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Tim's Amstrad NC Users' Site

Mouse Drivers for Your BBC BASIC Programs

My cat Ginger!By Tim Surtell

Since some mice have a serial interface like the Notepad and Notebook computers, I brought a cheap mouse (the "Ice Mouse" from Dixons) to see if I could program a mouse driver in BASIC.

After doing some research on the internet (see foot of page) I found out that there are three main types of mice, of which only the 'serial' type can be used on the NCs:

PS/2 mice have a serial interface, but the logic levels used a 0V and +5V.

Bus mice have no microprocessor inside them since all decoding is done by a circuit inside the computer. The only components inside these mice are the switches, LED's, and photo-diodes.

Serial mice can be used with the NC since they use the same RS232 serial transfer protocol as the NC, which has logic levels of -12V and +12V. These mice even have the correct 9-pin connector supplied, so there is no wiring.

Making your mouse work on the NC

There are two systems in use for sending data from a serial mouse.
The first system is the 'Microsoft Mouse' system which sends three bytes of information for every movement of the mouse. The other system, 'Mouse Systems Mouse' sends five bytes for every movement.

To get your mouse working on the NC, plug it into the serial port and then adjust the settings in the Serial Terminal Program (FUNCTION-S) to those below :

Baud rate = 1200
Data bits = 7
Stop bits = 1

You can now go to BASIC and try this short program which reads in the bytes sent from the mouse and displays them on the screen.

10 CLS

40 B=BGET#K:PRINT ;B;" ";
50 GOTO 40

If you don't know what system your mouse uses, this program can tell you, since pressing the left button will make the mouse send three bytes if it's using 'Microsoft Mouse' or five bytes if it's using 'Mouse Systems Mouse'.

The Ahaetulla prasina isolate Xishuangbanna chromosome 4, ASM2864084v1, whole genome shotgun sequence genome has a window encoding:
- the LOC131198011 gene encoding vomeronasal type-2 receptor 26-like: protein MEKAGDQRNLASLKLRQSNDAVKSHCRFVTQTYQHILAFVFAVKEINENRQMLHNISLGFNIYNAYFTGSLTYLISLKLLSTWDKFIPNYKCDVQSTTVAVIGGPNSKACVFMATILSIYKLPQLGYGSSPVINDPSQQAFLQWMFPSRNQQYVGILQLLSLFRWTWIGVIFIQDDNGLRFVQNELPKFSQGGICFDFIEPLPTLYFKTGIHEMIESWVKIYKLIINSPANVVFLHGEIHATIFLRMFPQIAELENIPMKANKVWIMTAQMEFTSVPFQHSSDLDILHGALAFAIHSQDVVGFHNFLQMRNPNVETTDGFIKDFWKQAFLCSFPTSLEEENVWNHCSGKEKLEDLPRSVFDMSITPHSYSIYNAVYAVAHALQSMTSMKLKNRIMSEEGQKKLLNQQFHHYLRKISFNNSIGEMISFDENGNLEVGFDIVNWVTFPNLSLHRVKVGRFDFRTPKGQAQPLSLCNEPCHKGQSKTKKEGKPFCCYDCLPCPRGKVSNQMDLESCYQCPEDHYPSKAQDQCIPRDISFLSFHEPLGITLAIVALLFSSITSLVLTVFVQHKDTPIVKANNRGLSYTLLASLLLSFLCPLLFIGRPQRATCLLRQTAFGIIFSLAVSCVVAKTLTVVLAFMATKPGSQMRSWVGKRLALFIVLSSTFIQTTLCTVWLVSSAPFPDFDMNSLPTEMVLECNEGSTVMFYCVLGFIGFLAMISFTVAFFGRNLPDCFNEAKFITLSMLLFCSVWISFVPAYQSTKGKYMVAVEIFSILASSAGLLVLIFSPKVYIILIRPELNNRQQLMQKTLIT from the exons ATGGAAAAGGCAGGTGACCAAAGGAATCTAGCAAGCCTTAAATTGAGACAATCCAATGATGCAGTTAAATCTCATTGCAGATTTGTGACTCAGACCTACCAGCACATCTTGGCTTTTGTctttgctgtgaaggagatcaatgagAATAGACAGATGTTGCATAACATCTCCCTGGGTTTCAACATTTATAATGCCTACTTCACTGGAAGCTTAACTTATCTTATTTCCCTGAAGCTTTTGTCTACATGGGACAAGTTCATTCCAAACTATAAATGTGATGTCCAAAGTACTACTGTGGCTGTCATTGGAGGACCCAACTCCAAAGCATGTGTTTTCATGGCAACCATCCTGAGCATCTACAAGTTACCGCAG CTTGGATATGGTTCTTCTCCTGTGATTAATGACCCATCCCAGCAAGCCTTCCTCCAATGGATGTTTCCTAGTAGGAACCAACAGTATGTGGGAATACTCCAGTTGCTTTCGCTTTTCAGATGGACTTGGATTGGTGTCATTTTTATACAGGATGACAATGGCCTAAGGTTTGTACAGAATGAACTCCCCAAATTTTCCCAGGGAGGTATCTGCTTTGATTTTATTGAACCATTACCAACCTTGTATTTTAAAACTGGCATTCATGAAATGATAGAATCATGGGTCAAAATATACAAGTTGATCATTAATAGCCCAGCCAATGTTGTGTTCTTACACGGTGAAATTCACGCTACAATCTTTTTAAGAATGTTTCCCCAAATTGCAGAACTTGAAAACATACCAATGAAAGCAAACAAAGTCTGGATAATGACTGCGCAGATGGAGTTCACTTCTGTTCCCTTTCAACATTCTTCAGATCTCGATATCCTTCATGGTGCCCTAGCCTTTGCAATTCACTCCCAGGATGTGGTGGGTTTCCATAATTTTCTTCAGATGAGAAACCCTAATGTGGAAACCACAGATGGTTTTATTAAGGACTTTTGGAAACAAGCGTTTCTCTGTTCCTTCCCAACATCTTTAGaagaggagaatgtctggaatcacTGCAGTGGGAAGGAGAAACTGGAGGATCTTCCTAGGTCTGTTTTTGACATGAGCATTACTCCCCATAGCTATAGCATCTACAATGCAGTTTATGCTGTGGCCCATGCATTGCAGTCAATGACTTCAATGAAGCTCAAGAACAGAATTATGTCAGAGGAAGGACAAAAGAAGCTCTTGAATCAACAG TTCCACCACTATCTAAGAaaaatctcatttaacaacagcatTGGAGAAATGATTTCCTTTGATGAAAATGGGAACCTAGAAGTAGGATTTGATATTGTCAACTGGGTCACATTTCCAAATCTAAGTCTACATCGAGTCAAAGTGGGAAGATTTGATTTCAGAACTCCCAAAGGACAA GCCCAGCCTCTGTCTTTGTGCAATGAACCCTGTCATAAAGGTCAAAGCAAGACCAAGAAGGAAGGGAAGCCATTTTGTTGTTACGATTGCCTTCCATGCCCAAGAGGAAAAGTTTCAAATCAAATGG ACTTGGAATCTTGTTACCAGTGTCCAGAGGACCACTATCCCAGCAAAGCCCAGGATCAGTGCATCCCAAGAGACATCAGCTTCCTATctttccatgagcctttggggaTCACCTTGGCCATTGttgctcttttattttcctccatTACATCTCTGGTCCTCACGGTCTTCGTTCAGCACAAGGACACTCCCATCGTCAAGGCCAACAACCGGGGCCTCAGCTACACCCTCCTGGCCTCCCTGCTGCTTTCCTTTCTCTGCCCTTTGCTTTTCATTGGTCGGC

Microsoft Mouse

The mouse drivers I have written have been for the 'Microsoft Mouse' system, so I'll only explain how this works.

The three bytes sent are decoded as follows:

Byte D7 D6 D5 D4 D3 D2 D1 D0
1 1/0 1 LB RB Y7 Y6 X7 X6
2 1/0 0 X5 X4 X3 X2 X1 X0
3 1/0 0 Y5 Y4 Y3 Y2 Y1 Y0
  • Bit D7 is either 1 or 0 depending on if you are using 7 or 8 data bits.
  • Bit D6 is 1 only in the first byte as a means of checking where the start of the data is.
  • LB and RB give the states of the two buttons, 1 being pressed down.

The X and Y information is in two signed bytes. This means if bit 7 is 0 the increment is negative, and if it 1, the increment is positive. When the increment is negative, the value in bits 0-6 needs to be subtracted from 128 in order to find the actual distance to be moved.

Mouse Drivers

The first method I used to translate the X,Y data into movement of a graphics cursor was to simply add or subtract the value from the current X,Y position of the cursor -- a linear relationship. This works OK if the mouse is moved only small amounts, but because BASIC programs run fairly slowly, moving the mouse a large amount meant there was a delay before the cursor actually stopped at a new position. This problem makes it very hard to co-ordinate the mouse movement, since the user thinks the mouse is not moving fast enough, so he moves the mouse faster, and the cursor ends up in completly the wrong place!